The control of fire by early humans was a turning point in the cultural aspect of human evolution. Fire provided a source of warmth, protection, and a method for cooking food. These cultural advancements allowed for human geographic dispersal, cultural innovations, and changes to diet and behaviour. Additionally, creating fire allowed the expansion of human activity to proceed into the dark and colder hours of the morning.
As per Wikipedia, claims for the earliest definitive evidence of control of fire by a member of Homo range from 1.7 to 0.2 million years ago (Mya). Evidence for the controlled use of fire by Homo erectus, beginning some 600,000 years ago, has wide scholarly support. Flint blades burned in fires roughly 300,000 years ago were found near fossils of early but not entirely modern Homo sapiens in Morocco.Evidence of widespread control of fire by anatomically modern humans dates to approximately 125,000 years ago.
Unfortunately fire sometimes get's out of control and we need to respond quickly to minimize damage and possible injuries!
When fires are extinguished in the early stages:
Loss of life is minimal. 93 percent of all fire-related deaths occur once the fire has progressed beyond the early stages.
Direct property damage is minimal. 95 percent of all direct property damage occur once the fire has progressed beyond the early stages.
Source: 1991-1995 NFIRS study
The National Fire Protection Association (NFPA) requires that every building or structure be designed, constructed, and maintained to protect occupants who are not intimate with the initial fire development for the time needed to evacuate, relocate, or defend in place.
According to the NFPA, a successful balanced fire protection plan should be designed so that reliance for safety to life does not depend solely on any single safeguard. Additional safeguards shall be provided for life safety in case any single safeguard is ineffective due to inappropriate human actions or system failure.
Similar to NFPA, the International Building Code and International Fire code provide a system of protection schemes so as not to rely on a single safeguard to protect building occupants.
Different Fire Extinguishers
Water and Foam
Water and Foam fire extinguishers extinguish the fire by taking away the heat element of the fire triangle. Foam agents also separate the oxygen element from the other elements.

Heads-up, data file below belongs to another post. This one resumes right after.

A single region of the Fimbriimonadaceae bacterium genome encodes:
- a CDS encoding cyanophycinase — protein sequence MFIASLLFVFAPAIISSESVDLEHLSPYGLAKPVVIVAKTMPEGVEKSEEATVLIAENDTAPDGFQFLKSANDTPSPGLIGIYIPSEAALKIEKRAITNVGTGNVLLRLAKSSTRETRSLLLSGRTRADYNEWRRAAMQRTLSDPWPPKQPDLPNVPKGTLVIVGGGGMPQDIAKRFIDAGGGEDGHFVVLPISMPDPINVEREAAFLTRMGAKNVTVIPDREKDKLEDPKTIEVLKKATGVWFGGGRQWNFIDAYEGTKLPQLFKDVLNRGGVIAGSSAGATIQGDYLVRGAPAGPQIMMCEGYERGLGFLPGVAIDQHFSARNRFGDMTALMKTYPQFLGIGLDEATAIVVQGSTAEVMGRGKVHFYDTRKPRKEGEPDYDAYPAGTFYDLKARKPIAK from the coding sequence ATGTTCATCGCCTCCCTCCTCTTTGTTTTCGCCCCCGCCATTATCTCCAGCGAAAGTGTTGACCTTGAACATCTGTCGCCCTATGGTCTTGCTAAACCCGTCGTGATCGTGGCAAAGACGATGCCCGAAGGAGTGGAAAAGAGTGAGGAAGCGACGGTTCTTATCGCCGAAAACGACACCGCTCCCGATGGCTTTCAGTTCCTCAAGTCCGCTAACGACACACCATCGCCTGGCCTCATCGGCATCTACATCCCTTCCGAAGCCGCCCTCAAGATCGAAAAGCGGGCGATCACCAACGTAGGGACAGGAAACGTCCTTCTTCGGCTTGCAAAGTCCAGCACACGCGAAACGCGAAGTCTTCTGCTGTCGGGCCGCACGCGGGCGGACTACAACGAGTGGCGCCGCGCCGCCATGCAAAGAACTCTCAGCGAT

Water extinguishers are for Class A fires only - they should not be used on Class B or C fires. The discharge stream could spread the flammable liquid in a Class B fire or could create a shock hazard on a Class C fire.
Carbon Dioxide extinguishers
Carbon Dioxide fire extinguishers extinguish fire by taking away the oxygen element of the fire triangle and also be removing the heat with a very cold discharge. Carbon dioxide can be used on Class B & C fires. They are usually ineffective on Class A fires.
Dry Chemical extinguishers
Dry Chemical fire extinguishers extinguish the fire primarily by interrupting the chemical reaction of the fire triangle. Today's most widely used type of fire extinguisher is the multipurpose dry chemical that is effective on Class A, B, and C fires. This agent also works by creating a barrier between the oxygen element and the fuel element on Class A fires.
Ordinary dry chemical is for Class B & C fires only. It is important to use the correct extinguisher for the type of fuel! Using the incorrect agent can allow the fire to re-ignite after apparently being extinguished successfully.
Wet Chemical extinguishers
Wet Chemical is a new agent that extinguishes the fire by removing the heat of the fire triangle and prevents re-ignition by creating a barrier between the oxygen and fuel elements. Wet chemical of Class K extinguishers were developed for modern, high efficiency deep fat fryers in commercial cooking operations. Some may also be used on Class A fires in commercial kitchens.
Clean Agent extinguishers
Halogenated or Clean Agent extinguishers include the halon agents as well as the newer and less ozone depleting halocarbon agents. They extinguish the fire by interrupting the chemical reaction of the fire triangle. Clean agent extinguishers are primarily for Class B & C fires. Some larger clean agent extinguishers can be used on Class A, B, and C fires.
Dry Powder extinguishers
Dry Powder extinguishers are similar to dry chemical except that they extinguish the fire by separating the fuel from the oxygen element or by removing the heat element of the fire triangle. However, dry powder extinguishers are for Class D or combustible metal fires, only. They are ineffective on all other classes of fires.
Water Mist extinguishers
Water Mist extinguishers are a recent development that extinguish the fire by taking away the heat element of the fire triangle. They are an alternative to the clean agent extinguishers where contamination is a concern. Water mist extinguishers are primarily for Class A fires, although they are safe for use on Class C fires as well.